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5 Cybersecurity Breaches and How to Prevent Them

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Jenna Delport
Jenna Delport
I’m a tech writer, world traveller, avocado-eater and dog lover, not always in that order.

Threat actors have ramped up their attempts to pollute the IT networks of hospitals with ransomware even as the COVID-19 pandemic continues, according to the recent findings of INTERPOL.

The adverse outcome of such an incursion is not restricted to data damage or monetary damages to the organization. It also hinders quick medical response and has the potential to impact the physical well-being of the patients, making the situation a literal matter of life and death.


The following five tips can help healthcare institutions ensure that they are less susceptible to ransomware attacks:

  1. Education: Training users on how to identify and avoid potential ransomware attacks is crucial. As many of the current cyber-attacks start with a targeted email that does not even contain malware, but only a socially-engineered message that encourages the user to click on a malicious link, user education is often considered as one of the most important defenses an organization can deploy.
  2. Continuous data backups: Maintaining regular backups of data as a routine process is a very important practice to prevent losing data, and to be able to recover it in the event of corruption or disk hardware malfunction. Functional backups can also help healthcare organizations to recover from ransomware attacks.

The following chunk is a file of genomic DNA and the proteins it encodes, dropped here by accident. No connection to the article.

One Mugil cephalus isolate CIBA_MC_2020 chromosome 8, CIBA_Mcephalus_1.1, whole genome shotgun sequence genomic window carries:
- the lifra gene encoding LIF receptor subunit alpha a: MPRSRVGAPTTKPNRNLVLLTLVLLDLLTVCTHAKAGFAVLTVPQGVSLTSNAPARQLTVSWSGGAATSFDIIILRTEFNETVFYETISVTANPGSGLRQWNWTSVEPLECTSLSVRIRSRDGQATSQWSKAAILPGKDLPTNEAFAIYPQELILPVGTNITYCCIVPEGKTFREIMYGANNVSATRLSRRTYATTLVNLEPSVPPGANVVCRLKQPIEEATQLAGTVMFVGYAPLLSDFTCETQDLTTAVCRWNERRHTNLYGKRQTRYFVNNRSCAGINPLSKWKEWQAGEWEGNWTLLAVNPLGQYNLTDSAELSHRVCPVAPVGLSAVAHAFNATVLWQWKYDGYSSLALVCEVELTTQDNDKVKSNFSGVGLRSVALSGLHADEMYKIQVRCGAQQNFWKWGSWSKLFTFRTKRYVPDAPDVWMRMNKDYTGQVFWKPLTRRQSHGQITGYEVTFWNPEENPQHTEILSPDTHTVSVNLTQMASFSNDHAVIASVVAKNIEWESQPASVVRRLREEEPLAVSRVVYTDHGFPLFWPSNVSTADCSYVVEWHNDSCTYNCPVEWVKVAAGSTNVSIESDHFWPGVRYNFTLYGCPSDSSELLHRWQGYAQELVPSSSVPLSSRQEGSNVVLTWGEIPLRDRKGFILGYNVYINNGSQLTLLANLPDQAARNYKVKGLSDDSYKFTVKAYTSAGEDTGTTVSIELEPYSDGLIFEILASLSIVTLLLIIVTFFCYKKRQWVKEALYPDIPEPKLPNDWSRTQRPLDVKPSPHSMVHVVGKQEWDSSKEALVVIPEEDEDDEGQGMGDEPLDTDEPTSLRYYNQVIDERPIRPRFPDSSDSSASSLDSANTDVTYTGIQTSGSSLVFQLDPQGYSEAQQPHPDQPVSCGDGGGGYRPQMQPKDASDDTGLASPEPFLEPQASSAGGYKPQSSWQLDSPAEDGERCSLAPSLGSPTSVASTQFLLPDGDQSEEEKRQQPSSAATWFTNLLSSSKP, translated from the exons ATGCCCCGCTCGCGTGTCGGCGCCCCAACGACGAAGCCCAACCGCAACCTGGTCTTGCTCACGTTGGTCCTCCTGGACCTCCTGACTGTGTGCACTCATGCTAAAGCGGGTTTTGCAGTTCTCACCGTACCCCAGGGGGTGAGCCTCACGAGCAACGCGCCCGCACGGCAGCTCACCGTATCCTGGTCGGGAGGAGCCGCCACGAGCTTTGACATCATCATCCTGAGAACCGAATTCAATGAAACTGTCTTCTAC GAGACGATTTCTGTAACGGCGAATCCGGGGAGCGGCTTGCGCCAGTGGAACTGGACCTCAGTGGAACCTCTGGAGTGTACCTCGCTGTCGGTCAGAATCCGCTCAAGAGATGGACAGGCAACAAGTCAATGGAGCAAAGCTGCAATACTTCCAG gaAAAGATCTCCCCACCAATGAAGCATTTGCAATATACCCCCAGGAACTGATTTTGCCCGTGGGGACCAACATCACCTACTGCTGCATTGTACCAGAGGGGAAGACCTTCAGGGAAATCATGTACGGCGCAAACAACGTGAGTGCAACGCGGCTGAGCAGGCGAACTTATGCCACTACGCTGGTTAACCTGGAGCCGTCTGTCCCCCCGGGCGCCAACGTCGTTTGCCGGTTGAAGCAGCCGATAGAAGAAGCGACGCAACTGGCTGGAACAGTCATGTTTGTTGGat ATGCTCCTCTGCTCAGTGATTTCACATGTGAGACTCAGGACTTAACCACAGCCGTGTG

3. Patching: Patching is a critical component in defending against ransomware attacks as cyber-criminals will often look for the latest uncovered exploits in the patches made available and then target systems that are not yet patched. As such it is critical that organizations ensure that all systems have the latest patches applied to them as this reduces the number of potential vulnerabilities within the business for an attacker to exploit.
  4. Endpoint protections: Conventional signature-based anti-virus is a highly efficient solution for preventing known attacks and should definitely be implemented in any healthcare organization, as it protects against a majority of the malware attacks that a healthcare organization faces.
  5. Network protections: Advanced protections in the enterprise network such as Intrusion Prevention System (IPS), Network Anti-Virus and Anti-Bot are also crucial and efficient in preventing known attacks. Advanced technologies such as sandboxing have the capability to analyze new, unknown malware, execute in real-time, look for signs that it is malicious code and as a result block it and prevent it from infecting endpoints and spreading to other locations in the organization. As such, sandboxing is an important prevention mechanism that can protect against evasive or zero-day malware, and defend against many types of unknown attacks on the organization.
Edited by Jenna Delport
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